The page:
A cherry blossom is the flower of any of several trees of genus Prunus, particularly the Japanese Cherry, Prunus serrulata, which is sometimes called sakura after the Japanese (桜 or 櫻; さくら). Many of the varieties that have been cultivated for ornamental use do not produce fruit. Edible cherries generally come from cultivars of the related species Prunus avium and Prunus cerasus."Hanami" is the centuries-old practice of picnicking under a blooming sakura or ume tree. The custom is said to have started during the Nara Period (710–794) when it was ume blossoms that people admired in the beginning. But by the Heian Period (794–1185), cherry blossoms came to attract more attention and hanami was synonymous with sakura. From then on, in tanka and haiku, "flowers" meant "sakura." The custom was originally limited to the elite of the Imperial Court, but soon spread to samurai society and, by the Edo period, to the common people as well. Tokugawa Yoshimune planted areas of cherry blossom trees to encourage this. Under the sakura trees, people had lunch and drank sake in cheerful feasts.
Woodblock print of Mount Fuji and cherry blossom from 36 Views of Mount Fuji by Hiroshige.
Every year the Japanese Meteorological Agency and the public track the sakura zensen (cherry-blossom front) as it moves northward up the archipelago with the approach of warmer weather via nightly forecasts following the weather segment of news programs. The blossoming begins in Okinawa in January and typically reaches Kyoto and Tokyo at the end of March or the beginning of April. It proceeds into areas at the higher altitudes and northward, arriving in Hokkaidō a few weeks later. Japanese pay close attention to these forecasts and turn out in large numbers at parks, shrines, and temples with family and friends to hold flower-viewing parties. Hanami festivals celebrate the beauty of the cherry blossom and for many are a chance to relax and enjoy the beautiful view. The custom of hanami dates back many centuries in Japan: the eighth-century chronicle Nihon Shoki (日本書紀) records hanami festivals being held as early as the third century CE.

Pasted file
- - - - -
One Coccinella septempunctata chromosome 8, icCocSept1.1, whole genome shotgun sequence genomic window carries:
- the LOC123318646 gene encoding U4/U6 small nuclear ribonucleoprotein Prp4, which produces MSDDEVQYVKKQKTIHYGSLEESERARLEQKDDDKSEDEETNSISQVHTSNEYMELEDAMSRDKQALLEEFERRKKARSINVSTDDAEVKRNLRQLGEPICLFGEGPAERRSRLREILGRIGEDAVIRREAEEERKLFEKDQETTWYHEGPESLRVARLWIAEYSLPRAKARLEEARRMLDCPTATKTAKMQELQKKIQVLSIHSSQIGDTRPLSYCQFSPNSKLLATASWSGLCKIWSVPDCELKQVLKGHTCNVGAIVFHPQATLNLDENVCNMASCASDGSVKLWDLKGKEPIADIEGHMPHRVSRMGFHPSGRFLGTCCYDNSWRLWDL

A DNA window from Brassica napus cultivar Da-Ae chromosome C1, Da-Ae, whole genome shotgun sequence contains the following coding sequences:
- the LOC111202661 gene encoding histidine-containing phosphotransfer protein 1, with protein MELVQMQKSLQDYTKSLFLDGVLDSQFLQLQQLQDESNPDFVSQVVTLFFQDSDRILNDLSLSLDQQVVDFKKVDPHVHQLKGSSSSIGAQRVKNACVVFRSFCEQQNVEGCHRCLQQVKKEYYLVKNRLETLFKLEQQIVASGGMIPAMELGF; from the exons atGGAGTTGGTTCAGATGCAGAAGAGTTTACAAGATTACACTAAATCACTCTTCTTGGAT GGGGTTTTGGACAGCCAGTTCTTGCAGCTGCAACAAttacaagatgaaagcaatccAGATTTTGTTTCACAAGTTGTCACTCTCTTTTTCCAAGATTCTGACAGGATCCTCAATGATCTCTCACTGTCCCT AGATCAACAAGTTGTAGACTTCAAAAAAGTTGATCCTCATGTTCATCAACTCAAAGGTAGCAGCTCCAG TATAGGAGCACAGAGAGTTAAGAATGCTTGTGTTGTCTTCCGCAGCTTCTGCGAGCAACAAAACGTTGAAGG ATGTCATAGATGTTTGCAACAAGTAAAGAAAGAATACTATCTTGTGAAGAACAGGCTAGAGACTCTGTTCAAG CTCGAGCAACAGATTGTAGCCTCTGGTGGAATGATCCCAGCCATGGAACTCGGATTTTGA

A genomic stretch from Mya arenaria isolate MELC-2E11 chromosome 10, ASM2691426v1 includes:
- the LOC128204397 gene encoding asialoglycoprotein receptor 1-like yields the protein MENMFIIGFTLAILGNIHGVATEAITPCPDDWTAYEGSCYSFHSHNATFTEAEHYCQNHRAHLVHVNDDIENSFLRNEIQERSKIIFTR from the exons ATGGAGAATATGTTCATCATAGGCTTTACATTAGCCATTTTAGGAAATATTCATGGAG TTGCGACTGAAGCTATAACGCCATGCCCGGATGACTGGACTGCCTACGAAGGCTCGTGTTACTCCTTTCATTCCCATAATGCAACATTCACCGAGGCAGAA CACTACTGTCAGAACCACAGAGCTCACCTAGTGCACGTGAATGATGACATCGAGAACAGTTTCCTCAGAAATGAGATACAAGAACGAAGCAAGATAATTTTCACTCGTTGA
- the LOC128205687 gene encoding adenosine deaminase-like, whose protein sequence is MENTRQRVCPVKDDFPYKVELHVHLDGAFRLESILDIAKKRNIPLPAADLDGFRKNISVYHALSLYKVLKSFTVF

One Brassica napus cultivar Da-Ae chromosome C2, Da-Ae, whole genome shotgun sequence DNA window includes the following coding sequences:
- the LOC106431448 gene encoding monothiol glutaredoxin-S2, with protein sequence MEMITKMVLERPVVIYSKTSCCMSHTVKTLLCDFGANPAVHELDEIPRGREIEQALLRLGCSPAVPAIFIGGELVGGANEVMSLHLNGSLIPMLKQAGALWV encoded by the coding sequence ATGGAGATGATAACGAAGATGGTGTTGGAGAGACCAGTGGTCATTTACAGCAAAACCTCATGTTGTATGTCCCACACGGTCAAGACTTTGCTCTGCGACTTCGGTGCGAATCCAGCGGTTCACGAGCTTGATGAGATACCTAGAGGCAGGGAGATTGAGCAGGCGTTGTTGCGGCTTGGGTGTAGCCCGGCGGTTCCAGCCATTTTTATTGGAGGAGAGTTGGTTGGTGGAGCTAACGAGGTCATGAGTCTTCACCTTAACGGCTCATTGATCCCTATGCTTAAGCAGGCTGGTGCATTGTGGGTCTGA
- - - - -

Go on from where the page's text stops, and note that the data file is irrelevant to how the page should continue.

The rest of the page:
Most Japanese schools and public buildings have cherry blossom trees outside of them. Since the fiscal and school year both begin in April, in many parts of Honshū, the first day of work or school coincides with the cherry blossom season.